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5 things you should know about CTV advertising

Sam Huston
Sam Huston
CSO of Growth, Americas
4 min read
29 September 2020

In the Accept No Limits: B2C Marketing in 2020, a report based on a 500-CMO survey, just 27% of CMOs listed OTT/CTV as a channel they planned to invest in over the next 12 months. That ranked dead last, after social, search, video, programmatic, affiliate, etc. At the same time, the same CMOs overwhelmingly cited the top of the funnel as their biggest challenge in the purchase journey. Given CTV’s programmatic capabilities and its COVID-accelerated scale, I have to think there’s a big opportunity for CMOs who do invest in CTV to gain a big competitive edge. This is especially true heading into a holiday/election hybrid season when costs across channels are facing tons of inflation, and inflexibility with linear TV buying has been a pain point highlighted by COVID.

With that in mind, here are five things you might not know (but should) about CTV advertising:

1. It’s everywhere

COVID-19 shifted the family entertainment focus off of live sports and outside activities and onto CTV. A Forbes article from June estimates that 80% of homes in the U.S. have at least one connected TV device. That means tons of eyes staring at big screens just waiting for your ad to appear.

2. It’s programmatic. Or direct. (Up to you.)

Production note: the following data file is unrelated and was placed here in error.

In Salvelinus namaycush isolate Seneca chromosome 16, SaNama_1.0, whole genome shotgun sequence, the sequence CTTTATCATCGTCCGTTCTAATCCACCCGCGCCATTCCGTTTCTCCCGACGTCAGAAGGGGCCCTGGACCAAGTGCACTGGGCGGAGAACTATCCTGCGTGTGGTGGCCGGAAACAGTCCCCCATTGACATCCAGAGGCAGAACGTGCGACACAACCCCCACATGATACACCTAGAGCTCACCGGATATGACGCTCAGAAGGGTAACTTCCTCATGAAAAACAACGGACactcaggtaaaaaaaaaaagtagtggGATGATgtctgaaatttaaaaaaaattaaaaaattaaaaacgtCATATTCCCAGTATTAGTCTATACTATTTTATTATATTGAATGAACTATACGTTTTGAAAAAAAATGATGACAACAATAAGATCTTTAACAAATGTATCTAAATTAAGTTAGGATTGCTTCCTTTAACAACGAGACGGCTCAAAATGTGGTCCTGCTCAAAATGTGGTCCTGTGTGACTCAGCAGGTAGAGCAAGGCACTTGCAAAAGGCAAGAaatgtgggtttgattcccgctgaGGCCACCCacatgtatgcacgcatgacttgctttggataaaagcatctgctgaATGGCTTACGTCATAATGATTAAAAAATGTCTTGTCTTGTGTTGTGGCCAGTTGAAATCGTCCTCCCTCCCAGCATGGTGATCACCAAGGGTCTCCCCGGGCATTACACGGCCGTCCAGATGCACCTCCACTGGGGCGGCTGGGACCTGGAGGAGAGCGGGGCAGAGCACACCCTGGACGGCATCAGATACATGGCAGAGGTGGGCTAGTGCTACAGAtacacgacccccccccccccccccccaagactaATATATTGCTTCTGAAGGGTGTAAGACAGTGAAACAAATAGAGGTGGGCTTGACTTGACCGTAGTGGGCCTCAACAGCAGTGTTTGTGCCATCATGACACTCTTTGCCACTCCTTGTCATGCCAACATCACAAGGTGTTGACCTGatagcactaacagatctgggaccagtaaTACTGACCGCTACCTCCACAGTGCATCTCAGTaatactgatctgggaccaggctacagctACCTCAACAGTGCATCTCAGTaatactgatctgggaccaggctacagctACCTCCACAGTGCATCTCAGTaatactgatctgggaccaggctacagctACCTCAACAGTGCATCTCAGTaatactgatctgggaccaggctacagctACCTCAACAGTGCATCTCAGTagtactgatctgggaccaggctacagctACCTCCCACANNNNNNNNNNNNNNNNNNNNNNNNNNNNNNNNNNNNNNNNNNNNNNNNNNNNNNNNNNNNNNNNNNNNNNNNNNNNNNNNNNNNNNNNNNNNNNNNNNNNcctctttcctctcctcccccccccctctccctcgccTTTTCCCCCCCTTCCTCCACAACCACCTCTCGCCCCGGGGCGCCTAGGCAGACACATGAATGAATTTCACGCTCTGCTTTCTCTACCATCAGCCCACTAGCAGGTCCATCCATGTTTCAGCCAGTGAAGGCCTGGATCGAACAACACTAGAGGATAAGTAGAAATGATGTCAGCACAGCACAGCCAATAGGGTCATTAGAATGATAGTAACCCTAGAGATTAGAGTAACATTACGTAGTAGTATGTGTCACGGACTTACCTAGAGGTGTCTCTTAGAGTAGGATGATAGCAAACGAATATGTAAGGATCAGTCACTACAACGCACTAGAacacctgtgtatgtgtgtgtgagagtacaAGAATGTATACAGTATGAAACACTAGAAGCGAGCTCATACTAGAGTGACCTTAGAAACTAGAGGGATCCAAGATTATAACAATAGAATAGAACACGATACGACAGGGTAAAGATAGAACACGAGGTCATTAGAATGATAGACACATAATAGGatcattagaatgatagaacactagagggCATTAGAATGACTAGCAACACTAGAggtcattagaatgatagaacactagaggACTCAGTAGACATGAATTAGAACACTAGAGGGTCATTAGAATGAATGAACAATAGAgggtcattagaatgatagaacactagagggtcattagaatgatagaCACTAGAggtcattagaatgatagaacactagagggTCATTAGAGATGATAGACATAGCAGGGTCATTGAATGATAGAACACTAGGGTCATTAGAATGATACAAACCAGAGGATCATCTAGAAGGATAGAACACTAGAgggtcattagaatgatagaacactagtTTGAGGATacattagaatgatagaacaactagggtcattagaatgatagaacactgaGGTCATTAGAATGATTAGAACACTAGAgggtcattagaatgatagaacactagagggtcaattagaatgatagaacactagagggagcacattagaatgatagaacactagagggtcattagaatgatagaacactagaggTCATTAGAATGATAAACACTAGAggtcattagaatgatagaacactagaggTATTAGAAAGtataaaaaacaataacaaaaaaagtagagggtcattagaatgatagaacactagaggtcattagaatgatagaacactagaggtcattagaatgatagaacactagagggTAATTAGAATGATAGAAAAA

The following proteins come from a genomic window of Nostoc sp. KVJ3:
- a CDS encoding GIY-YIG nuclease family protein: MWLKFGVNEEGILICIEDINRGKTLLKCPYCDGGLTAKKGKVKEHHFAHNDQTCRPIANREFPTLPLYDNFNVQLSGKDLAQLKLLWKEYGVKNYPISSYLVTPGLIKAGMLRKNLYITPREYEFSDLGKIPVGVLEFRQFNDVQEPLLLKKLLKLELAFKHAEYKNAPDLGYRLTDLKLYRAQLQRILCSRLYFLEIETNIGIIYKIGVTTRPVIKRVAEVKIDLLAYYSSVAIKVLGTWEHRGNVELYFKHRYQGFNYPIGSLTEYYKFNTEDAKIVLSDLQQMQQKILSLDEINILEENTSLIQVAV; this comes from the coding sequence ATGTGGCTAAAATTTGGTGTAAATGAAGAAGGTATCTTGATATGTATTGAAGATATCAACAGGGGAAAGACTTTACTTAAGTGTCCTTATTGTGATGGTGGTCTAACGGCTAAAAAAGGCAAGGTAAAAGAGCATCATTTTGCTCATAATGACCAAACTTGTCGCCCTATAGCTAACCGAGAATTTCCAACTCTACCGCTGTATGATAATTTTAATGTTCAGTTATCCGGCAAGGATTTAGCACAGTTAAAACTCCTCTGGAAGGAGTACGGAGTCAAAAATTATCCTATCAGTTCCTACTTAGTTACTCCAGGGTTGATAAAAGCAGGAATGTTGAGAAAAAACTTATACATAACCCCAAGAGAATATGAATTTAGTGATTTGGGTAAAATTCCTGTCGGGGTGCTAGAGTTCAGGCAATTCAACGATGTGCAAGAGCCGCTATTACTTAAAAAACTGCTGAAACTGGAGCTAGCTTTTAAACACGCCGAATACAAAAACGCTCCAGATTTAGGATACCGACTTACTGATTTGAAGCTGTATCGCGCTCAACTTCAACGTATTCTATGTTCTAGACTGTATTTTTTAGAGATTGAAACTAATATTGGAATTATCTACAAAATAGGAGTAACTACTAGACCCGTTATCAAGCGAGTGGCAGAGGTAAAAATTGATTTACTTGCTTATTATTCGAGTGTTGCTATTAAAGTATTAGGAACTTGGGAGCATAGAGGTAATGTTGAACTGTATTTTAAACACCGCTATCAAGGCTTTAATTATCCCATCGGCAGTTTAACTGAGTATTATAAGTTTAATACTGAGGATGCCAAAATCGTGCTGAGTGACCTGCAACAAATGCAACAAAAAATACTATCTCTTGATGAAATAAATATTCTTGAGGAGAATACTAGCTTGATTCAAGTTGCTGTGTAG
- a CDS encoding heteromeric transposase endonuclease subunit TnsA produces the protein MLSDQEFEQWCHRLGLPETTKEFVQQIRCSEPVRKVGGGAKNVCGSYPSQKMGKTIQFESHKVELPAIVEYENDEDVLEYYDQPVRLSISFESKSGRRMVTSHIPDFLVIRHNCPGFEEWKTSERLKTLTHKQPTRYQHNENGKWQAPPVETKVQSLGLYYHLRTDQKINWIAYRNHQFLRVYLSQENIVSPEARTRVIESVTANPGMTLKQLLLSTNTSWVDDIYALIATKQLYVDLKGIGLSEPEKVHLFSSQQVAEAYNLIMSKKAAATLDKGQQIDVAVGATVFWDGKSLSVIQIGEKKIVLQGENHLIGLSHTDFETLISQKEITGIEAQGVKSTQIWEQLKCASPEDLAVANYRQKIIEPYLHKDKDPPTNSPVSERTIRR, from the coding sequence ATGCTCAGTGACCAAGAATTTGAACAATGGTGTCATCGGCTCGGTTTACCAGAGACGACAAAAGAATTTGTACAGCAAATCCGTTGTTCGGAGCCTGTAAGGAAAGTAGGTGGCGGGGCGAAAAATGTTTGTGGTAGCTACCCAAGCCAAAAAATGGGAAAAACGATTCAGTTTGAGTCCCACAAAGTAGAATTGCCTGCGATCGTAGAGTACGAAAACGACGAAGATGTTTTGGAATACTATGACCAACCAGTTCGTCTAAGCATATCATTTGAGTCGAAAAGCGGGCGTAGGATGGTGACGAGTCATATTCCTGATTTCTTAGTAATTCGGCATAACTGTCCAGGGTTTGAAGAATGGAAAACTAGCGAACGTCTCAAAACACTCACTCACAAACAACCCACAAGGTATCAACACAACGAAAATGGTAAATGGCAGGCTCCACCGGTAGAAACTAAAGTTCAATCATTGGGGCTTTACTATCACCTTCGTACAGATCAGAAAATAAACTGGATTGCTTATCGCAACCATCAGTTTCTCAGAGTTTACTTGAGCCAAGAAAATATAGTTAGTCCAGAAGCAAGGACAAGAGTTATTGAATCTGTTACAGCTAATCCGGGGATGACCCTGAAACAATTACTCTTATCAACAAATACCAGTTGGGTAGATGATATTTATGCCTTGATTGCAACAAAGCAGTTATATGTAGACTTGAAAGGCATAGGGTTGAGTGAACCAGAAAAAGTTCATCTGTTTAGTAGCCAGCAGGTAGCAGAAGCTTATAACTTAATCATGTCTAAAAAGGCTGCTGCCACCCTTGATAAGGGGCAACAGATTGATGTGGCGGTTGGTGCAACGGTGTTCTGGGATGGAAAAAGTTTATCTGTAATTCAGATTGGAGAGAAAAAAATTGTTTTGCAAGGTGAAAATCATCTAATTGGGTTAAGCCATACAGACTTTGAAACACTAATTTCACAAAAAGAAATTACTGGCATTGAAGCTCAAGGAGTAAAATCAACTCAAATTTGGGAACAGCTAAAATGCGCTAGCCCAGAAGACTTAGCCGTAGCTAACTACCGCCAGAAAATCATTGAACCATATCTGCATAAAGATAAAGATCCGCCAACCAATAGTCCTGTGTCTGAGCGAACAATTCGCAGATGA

You have two options for buying CTV ads: direct and programmatic. If you go the direct route, you get guaranteed impressions, targeting options for things like show and genre, and (often) lower CPMs. But programmatic buying is flexible, lets you layer on third-party data, offers massive scale, and typically does a better job of tracking engagement across devices. As more and more consumers were forced to stay home in early 2020 (and, in many places, remain relatively sheltered), they sought more content and found it in ad-supported streaming services like Xumo, Pluto, and Tubi. While these aren’t yet household names, their recent acquisitions by Comcast, Viacom, and Fox, respectively, make it clear just how important they are for engaging the cord-cutting audience.

3. It drives business outcomes

Yes, lots of advertisers still use impressions or GRPs as a KPI, but CTV (especially programmatic CTV) can lead to real, measurable growth of your business; a recent case study of ours showed that exposure to programmatic CTV resulted in a 9.8% lift in revenue with a 95% confidence interval.

4. It doesn’t stop on the screen

Cross-device targeting allows advertisers to retarget those who were exposed to CTV ads, adding a performance layer to an upper-funnel initiative. For instance, we recently incorporated a CTV retargeting approach to a pure CTV buy and drove a 2X increase in attributed conversions by reaching viewers across their devices.

5. It enables robust measurement

Unlike linear TV, CTV opens the doors to an array of measurement strategies to understand the full value of a campaign. Pixel-based tracking, brand lift studies, matched market testing, and multi-touch attribution are all viable options for measuring CTV campaigns. In other words, when you run CTV ads, you can measure their impact on brand sentiment and awareness and “true” ROI and analyze how CTV interacts with other advertising channels.

Learn more about out connected TV (CTV) services


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CSO of Growth, Americas

Sam Huston